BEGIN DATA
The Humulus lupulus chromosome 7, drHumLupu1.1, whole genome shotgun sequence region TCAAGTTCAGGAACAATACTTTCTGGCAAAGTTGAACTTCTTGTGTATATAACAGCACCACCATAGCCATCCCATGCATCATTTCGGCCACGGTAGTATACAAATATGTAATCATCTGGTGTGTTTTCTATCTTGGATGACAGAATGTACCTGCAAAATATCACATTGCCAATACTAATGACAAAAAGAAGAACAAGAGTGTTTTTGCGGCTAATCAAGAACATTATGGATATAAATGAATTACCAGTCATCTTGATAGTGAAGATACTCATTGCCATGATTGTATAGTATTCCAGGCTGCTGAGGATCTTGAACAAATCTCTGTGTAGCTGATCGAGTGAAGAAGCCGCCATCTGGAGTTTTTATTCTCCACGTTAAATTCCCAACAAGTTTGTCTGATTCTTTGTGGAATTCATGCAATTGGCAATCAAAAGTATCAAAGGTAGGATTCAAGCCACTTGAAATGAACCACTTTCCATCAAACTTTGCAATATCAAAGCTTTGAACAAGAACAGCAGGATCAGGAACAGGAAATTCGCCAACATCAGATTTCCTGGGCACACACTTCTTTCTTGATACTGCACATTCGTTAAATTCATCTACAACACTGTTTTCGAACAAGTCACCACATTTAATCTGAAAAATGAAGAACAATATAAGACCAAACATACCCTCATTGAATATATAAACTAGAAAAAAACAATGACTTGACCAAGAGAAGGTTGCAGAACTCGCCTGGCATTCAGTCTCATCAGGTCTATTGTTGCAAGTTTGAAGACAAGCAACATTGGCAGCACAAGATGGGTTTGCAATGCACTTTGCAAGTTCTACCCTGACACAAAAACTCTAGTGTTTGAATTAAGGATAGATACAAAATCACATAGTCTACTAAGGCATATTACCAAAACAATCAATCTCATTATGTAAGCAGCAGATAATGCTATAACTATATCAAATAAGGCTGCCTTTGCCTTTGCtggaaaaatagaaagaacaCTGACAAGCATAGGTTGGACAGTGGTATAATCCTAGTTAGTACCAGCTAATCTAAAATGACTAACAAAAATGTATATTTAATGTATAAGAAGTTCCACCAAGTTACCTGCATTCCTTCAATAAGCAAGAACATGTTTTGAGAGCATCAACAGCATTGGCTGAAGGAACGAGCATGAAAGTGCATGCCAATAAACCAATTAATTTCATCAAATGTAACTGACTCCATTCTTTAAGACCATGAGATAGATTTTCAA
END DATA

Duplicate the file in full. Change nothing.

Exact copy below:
The Humulus lupulus chromosome 7, drHumLupu1.1, whole genome shotgun sequence region TCAAGTTCAGGAACAATACTTTCTGGCAAAGTTGAACTTCTTGTGTATATAACAGCACCACCATAGCCATCCCATGCATCATTTCGGCCACGGTAGTATACAAATATGTAATCATCTGGTGTGTTTTCTATCTTGGATGACAGAATGTACCTGCAAAATATCACATTGCCAATACTAATGACAAAAAGAAGAACAAGAGTGTTTTTGCGGCTAATCAAGAACATTATGGATATAAATGAATTACCAGTCATCTTGATAGTGAAGATACTCATTGCCATGATTGTATAGTATTCCAGGCTGCTGAGGATCTTGAACAAATCTCTGTGTAGCTGATCGAGTGAAGAAGCCGCCATCTGGAGTTTTTATTCTCCACGTTAAATTCCCAACAAGTTTGTCTGATTCTTTGTGGAATTCATGCAATTGGCAATCAAAAGTATCAAAGGTAGGATTCAAGCCACTTGAAATGAACCACTTTCCATCAAACTTTGCAATATCAAAGCTTTGAACAAGAACAGCAGGATCAGGAACAGGAAATTCGCCAACATCAGATTTCCTGGGCACACACTTCTTTCTTGATACTGCACATTCGTTAAATTCATCTACAACACTGTTTTCGAACAAGTCACCACATTTAATCTGAAAAATGAAGAACAATATAAGACCAAACATACCCTCATTGAATATATAAACTAGAAAAAAACAATGACTTGACCAAGAGAAGGTTGCAGAACTCGCCTGGCATTCAGTCTCATCAGGTCTATTGTTGCAAGTTTGAAGACAAGCAACATTGGCAGCACAAGATGGGTTTGCAATGCACTTTGCAAGTTCTACCCTGACACAAAAACTCTAGTGTTTGAATTAAGGATAGATACAAAATCACATAGTCTACTAAGGCATATTACCAAAACAATCAATCTCATTATGTAAGCAGCAGATAATGCTATAACTATATCAAATAAGGCTGCCTTTGCCTTTGCtggaaaaatagaaagaacaCTGACAAGCATAGGTTGGACAGTGGTATAATCCTAGTTAGTACCAGCTAATCTAAAATGACTAACAAAAATGTATATTTAATGTATAAGAAGTTCCACCAAGTTACCTGCATTCCTTCAATAAGCAAGAACATGTTTTGAGAGCATCAACAGCATTGGCTGAAGGAACGAGCATGAAAGTGCATGCCAATAAACCAATTAATTTCATCAAATGTAACTGACTCCATTCTTTAAGACCATGAGATAGATTTTCAA